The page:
Wednesday, December 12, 2007


Lifting from Christopher Hitchens' ridiculous column in Slate, one Rabbi Michael Lerner said the following:

Along with Greek science and military prowess came a whole culture that celebrated beauty both in art and in the human body, presented the world with the triumph of rational thought in the works of Plato and Aristotle, and rejoiced in the complexities of life presented in the theater of Aeschylus, Euripides and Aristophanes.

I have no comment at the moment on Hitchen's chattering. But let's have something clear. Platonism in antiquity was not in any proper sense "rational." I will grant you "axiomatic" or "logical" or "mathematical", but all of those are crazy stretches. Plato's school was a mystery cult, and Plato's "philosopher" was more like a Buddha crossed with a Sufi mystic than what might reasonably be called a philosopher in the sense of a rational investigator.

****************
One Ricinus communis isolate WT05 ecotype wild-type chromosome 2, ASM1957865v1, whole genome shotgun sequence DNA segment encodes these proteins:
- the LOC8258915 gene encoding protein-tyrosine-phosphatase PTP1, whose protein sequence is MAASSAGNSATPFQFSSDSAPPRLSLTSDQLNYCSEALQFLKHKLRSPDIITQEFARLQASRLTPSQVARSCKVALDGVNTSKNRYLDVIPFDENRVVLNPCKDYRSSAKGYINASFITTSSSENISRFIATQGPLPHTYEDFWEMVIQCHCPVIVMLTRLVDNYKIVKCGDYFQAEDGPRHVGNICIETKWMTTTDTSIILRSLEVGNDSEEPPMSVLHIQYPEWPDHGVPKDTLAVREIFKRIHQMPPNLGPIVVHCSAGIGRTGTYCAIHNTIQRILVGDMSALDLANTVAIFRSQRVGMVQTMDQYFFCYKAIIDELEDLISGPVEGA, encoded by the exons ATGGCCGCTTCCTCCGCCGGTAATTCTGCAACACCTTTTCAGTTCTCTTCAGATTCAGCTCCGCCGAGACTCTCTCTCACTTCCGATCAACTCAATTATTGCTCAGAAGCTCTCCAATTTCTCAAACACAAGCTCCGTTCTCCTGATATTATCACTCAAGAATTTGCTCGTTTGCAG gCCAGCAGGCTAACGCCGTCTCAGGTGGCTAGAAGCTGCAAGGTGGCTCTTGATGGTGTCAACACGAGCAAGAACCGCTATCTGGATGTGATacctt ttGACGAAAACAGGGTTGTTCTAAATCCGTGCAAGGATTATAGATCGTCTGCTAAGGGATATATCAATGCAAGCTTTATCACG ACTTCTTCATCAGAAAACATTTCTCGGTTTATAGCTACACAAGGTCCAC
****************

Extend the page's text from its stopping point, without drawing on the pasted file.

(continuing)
It is a safe rule to apply that, when a mathematical or philosophical author writes with a misty profundity, he is talking nonsense.

That, or he's talking theology, which is not intrinsically nonsense as far as I'm concerned. The point being, it is not possible to rationally argue your way into knowing what God is like.